Google Takes Strides Against Insecure Javascript

In the past few days, Google’s Online Security blog has made a few posts related to closing the security hole that Javascript opens. As a popular vector for infecting site visitors, Google is helping where they can – inside the Google Chrome browser. Mozilla Firefox has its add-on, NoScript, which helps secure users with it installed from malicious Javascript on webpages. While Chrome has a similar, inspired-by-NoScript plugin called NotScripts, it’s less functional. Chrome is trying to include similar, smarter features in the browser natively.

A week ago, the Google Online Security Blog announced that in Chrome 14, currently in the dev-release channel, an alert bar will pop up whenever there are non-HTTPS scripts running on an HTTPS page.

You can enable this same behavior in Chrome 13 by starting Chrome with a certain parameter.

The latest Chromium 13 dev channel build (13.0.782.10) has a command line flag: –no-running-insecure-content. We recommend that website owners and advanced users run with this flag, so we can all help mop up errant sites. (We also have the flag –no-displaying-insecure-content for the less serious class of mixed content issues; there are no plans to block this by default in Chromium 14).

The Chromium 14 release will come with an inverse flag: –allow-running-insecure-content, as a convenience for users and admins who have internal applications without immediate fixes for these errors.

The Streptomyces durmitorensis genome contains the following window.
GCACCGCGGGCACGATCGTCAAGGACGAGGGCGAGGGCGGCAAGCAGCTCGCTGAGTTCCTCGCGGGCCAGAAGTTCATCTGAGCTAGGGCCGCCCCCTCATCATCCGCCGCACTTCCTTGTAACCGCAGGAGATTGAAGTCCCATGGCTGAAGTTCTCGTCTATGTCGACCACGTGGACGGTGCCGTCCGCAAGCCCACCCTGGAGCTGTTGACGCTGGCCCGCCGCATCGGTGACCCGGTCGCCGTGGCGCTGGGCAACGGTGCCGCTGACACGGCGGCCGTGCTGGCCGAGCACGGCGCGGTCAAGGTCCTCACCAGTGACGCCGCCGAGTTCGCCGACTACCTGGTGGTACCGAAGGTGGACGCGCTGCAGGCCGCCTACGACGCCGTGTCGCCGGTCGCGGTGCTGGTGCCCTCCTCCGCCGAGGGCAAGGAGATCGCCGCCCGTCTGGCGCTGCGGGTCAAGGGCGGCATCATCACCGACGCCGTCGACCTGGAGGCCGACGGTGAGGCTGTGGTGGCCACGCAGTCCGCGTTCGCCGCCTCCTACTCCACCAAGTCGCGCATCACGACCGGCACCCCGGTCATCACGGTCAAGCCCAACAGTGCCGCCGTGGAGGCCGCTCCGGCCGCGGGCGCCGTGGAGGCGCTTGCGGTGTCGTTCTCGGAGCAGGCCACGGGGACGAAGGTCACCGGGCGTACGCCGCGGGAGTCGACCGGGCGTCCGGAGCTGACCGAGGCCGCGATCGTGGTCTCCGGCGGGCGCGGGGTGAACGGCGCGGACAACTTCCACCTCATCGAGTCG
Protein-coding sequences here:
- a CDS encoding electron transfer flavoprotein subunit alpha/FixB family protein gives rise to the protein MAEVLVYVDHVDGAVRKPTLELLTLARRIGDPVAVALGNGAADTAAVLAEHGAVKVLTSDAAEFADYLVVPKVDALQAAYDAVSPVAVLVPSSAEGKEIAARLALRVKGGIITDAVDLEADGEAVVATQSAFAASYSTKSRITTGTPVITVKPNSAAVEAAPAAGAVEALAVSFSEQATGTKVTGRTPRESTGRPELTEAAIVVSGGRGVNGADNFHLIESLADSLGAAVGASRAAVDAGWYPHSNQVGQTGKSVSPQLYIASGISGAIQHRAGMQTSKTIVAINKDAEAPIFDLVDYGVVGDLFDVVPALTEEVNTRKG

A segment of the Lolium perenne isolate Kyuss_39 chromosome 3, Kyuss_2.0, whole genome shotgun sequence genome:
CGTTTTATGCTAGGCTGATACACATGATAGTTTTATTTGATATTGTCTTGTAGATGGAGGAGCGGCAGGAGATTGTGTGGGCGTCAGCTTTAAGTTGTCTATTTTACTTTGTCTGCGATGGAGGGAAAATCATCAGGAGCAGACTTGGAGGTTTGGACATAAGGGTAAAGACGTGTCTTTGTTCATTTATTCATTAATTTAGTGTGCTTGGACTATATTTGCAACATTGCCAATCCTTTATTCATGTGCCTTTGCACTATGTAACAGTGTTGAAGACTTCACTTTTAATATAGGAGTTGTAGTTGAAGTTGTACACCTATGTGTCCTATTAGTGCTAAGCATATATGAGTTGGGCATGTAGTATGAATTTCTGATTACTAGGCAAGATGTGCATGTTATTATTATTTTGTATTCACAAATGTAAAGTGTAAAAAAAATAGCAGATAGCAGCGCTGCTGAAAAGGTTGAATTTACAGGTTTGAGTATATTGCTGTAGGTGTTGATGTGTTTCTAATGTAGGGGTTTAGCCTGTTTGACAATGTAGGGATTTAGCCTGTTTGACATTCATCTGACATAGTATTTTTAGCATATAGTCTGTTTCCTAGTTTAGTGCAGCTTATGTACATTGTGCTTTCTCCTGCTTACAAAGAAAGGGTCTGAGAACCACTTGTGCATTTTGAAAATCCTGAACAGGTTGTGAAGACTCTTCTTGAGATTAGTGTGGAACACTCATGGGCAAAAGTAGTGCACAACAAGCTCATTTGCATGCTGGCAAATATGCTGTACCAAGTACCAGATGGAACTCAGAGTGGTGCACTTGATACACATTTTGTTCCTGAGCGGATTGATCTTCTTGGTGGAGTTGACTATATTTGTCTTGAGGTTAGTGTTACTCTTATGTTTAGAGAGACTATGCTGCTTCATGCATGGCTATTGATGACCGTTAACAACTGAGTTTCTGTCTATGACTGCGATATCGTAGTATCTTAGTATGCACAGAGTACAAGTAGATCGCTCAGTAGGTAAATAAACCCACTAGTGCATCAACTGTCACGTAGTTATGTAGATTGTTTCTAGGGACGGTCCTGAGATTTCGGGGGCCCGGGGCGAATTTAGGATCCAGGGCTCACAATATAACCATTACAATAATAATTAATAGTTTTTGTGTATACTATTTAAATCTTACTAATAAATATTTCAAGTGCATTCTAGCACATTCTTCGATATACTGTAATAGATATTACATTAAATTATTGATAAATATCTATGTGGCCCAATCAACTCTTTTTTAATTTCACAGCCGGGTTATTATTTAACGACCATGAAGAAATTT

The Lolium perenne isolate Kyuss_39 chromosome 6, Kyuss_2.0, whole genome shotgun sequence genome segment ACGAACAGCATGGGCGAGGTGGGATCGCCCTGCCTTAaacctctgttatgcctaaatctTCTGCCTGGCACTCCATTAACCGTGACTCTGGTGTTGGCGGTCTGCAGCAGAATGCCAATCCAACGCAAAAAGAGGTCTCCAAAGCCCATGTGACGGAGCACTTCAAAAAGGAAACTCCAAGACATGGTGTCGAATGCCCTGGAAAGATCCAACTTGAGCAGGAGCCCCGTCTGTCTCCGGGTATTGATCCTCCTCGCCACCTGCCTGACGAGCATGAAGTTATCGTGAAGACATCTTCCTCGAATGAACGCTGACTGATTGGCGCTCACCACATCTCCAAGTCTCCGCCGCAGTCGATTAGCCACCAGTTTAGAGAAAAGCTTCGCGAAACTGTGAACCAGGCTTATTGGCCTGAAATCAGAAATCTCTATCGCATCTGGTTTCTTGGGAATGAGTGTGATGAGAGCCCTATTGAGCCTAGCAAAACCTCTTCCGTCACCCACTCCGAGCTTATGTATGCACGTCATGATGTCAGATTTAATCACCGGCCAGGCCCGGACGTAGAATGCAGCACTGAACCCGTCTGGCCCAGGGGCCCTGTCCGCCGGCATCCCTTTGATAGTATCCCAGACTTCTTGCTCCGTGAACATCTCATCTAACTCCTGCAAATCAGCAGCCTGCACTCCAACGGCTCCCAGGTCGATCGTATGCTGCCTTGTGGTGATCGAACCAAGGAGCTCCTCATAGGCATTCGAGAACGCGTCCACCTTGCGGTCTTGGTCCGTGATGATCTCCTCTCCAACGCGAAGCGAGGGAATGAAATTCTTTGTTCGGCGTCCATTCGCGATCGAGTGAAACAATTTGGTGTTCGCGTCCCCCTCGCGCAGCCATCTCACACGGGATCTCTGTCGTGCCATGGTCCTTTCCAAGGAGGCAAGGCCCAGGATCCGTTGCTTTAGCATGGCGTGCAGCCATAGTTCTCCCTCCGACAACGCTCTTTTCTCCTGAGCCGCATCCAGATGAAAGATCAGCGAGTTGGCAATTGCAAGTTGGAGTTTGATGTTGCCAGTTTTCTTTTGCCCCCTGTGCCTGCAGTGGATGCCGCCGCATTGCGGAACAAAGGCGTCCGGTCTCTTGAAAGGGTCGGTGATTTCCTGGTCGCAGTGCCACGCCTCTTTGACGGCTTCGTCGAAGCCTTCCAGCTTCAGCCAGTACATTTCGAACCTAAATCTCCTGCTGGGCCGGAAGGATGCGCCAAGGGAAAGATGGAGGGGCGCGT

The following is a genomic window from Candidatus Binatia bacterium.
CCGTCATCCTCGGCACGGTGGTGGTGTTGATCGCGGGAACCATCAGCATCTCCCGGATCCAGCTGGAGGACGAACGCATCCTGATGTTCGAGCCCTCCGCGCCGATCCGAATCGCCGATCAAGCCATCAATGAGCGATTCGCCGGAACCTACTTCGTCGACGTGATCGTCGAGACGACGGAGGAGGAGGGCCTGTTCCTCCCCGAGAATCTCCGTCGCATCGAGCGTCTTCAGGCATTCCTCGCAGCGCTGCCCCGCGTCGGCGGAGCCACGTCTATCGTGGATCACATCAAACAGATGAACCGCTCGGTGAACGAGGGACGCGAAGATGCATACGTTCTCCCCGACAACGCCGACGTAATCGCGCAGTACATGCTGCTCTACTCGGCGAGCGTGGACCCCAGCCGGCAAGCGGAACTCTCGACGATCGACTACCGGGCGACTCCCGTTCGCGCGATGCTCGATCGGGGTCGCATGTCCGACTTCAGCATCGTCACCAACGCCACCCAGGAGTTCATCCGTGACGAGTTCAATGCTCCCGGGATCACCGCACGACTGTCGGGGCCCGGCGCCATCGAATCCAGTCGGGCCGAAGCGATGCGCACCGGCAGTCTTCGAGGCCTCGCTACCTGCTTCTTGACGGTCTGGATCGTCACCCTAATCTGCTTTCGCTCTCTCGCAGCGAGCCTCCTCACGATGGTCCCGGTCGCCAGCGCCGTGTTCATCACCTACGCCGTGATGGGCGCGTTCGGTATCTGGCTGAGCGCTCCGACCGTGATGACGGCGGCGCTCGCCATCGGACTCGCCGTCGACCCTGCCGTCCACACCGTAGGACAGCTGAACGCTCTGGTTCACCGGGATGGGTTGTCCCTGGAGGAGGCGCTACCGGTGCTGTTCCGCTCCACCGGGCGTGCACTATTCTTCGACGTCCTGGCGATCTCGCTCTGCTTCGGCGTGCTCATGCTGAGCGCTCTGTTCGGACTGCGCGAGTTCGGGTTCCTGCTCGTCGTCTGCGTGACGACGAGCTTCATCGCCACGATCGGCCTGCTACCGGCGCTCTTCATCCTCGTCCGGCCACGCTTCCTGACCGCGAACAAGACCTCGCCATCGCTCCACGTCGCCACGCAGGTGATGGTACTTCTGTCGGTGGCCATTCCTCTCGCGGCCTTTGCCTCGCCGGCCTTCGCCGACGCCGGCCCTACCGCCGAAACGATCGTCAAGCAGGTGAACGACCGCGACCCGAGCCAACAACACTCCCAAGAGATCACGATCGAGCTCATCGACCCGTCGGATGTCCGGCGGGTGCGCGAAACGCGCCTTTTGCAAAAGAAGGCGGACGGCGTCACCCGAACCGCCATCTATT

This will be an interesting setting change to watch as it travels through the beta channel to see how the feature is adopted. Whereas the previous alert of a broken lock was maybe too subtle, this change may swing to the other side and become too annoying for many users. The question for the Chrome development team then becomes a battle between improving security and increasing browser market share. User education can go a long way but steering the whole Internet can be a time-consuming change.

For Developers, Testers, and Security Researchers

On Tuesday, Google released an experimental plugin called Dom Snitch to help developers and testers identify insecure implementations of client-side code.

To do this, we have adopted several approaches to intercepting JavaScript calls to key and potentially dangerous browser infrastructure such as document.write or HTMLElement.innerHTML (among others). Once a JavaScript call has been intercepted, DOM Snitch records the document URL and a complete stack trace that will help assess if the intercepted call can lead to cross-site scripting, mixed content, insecure modifications to the same-origin policy for DOM access, or other client-side issues.

Google lists these benefits of using the plugin:

  • Real-time: Developers can observe DOM modifications as they happen inside the browser without the need to step through JavaScript code with a debugger or pause the execution of their application.
  • Easy to use: With built-in security heuristics and nested views, both advanced and less experienced developers and testers can quickly spot areas of the application being tested that need more attention.
  • Easier collaboration: Enables developers to easily export and share captured DOM modifications while troubleshooting an issue with their peers.

DOM Snitch is intended for use by developers, testers, and security researchers alike. Click here to download DOM Snitch. To read the documentation, please visit this page.

Everything leading to a more secure web experience is always welcome but one must also wonder if this won’t speed up malicious users’ ability to find and exploit vulnerable code. The eternal race…

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